Isabel Price participates in “keeping the faith” at the Jewish Congregation of Marco Island by keeping history alive through films.
When her husband passed away back in 2000, Price wanted to do something “happy” to commemorate his demeanor.
“We were on a bus trip on our way to the Holocaust museum and he just sat down next to me. He took my hand as we got off the bus. He just wouldn’t let go,” she remembered of that very first moment she met Sidney Hoffman. “He was so charming. I was very attracted to him because he had stories about his heritage that went back to his great grandparents. I am a historian, so history is very fascinating to me.”
The two shared both a common heritage and a love of films. What better way, then, to remember Sidney, than to put on a film festival that he would have loved, in an interesting way that the whole community could appreciate?
“My husband and I liked specific films and we didn’t often see the kinds of films in the theater that we really wanted — something of more substance that would take us back to our heritage,” Price explained. “There were years from the mid 1920s until World War II when films were made in the language of Yiddish and they were wonderful because they were expressive of that European culture in Russia and Germany and parts of Italy. There are only a few films made in Yiddish because the Nazi’s exterminated all that culture.”
So the quest began. The first order of business would be to preview films.
Price chose “The Jazz Singer,” filmed in 1927, for the Jewish Congregation of Marco Island’s film festival debut, seven years ago. And every summer since, Price starts the planning process by conducting a search for just the right pieces which will display Jewish content in a way that relates to the community as a whole.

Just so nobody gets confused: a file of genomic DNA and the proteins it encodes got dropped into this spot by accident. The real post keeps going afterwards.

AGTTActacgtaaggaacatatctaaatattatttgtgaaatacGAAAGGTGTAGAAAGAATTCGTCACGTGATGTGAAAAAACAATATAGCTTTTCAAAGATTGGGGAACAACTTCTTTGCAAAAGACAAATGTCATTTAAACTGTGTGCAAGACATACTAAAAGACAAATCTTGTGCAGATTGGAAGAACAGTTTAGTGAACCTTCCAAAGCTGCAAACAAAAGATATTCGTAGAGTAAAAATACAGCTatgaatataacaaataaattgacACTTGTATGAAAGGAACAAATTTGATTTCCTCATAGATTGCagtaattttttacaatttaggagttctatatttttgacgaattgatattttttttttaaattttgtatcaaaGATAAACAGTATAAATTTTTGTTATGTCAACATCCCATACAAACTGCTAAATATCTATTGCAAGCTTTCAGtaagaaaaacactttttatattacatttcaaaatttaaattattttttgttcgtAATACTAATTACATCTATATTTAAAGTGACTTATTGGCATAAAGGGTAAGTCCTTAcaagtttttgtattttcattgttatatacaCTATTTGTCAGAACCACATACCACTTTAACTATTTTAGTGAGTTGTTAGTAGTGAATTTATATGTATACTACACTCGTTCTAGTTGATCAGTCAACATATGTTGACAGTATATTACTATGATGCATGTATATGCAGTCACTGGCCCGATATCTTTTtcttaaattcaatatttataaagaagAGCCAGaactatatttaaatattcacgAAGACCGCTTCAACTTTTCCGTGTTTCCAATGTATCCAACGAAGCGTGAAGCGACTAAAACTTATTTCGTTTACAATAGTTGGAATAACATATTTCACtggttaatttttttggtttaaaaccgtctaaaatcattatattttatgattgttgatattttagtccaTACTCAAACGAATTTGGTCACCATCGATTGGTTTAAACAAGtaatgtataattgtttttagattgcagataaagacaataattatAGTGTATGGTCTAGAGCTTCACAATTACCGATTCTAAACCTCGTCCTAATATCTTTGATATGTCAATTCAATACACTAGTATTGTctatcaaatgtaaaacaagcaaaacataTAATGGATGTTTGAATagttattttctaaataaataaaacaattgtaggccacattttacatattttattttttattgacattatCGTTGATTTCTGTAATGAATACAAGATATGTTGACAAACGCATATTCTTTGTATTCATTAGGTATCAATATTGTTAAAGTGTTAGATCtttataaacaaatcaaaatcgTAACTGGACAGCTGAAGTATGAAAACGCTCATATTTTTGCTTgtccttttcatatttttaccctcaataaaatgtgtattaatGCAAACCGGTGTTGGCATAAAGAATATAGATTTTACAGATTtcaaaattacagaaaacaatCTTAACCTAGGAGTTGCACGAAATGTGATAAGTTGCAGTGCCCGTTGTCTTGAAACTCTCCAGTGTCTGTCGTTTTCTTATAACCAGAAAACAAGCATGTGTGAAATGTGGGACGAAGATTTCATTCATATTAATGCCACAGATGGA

Some of Jewish history focuses on the holocaust, where million of lives were taken, but Price reminds us that Catholics and other Christians played a big part in helping to save the Jews. She says history is her biggest passion and she will always seek to find out more.
“I was born in New York City. I still love New York. My parents were immigrants,” said Price. “As I’ve grown older, the fact that my father came from the Ukraine — literally walked half way across Europe to get to a boat in Belgium to take him to the West — and my mother left home at the age of 13, with her parents permission, it’s very important to me.”
She added, “My mother always said, ‘I kiss the ground in America.’ That’s always in my heart. History and heritage, it’s the most important thing to me.”
She’s not alone. Film festivals, focusing on Jewish history and culture, draw big audiences in cities across the country these days. People drive from Naples, Bonita Springs and Estero to attend the showings in Marco Island.
“We do all the things other film festivals do with a paid staff but we are volunteers,” Price stated, in admiration of the hard work and dedication people put in to organize this festival. “Films are now a major expression of culture. Fewer people are reading books but where are they getting their opinions and sense of identity? Films are filling in. They are not only a major source of entertainment, they are also an expression of culture. That’s a contribution.”
This Sunday’s Hanukkah program will include hot potato latkes (pancakes) at the end of the show. Tickets are $25 per show and discounted fees will apply on season passes. For more information or to purchase tickets ahead of time call 642-0800. Tickets will be for sale at the door.
To nominate someone from your house of worship for “Keeping the Faith,” e-mail both of your names and a short summary describing that person to firstname.lastname@example.org.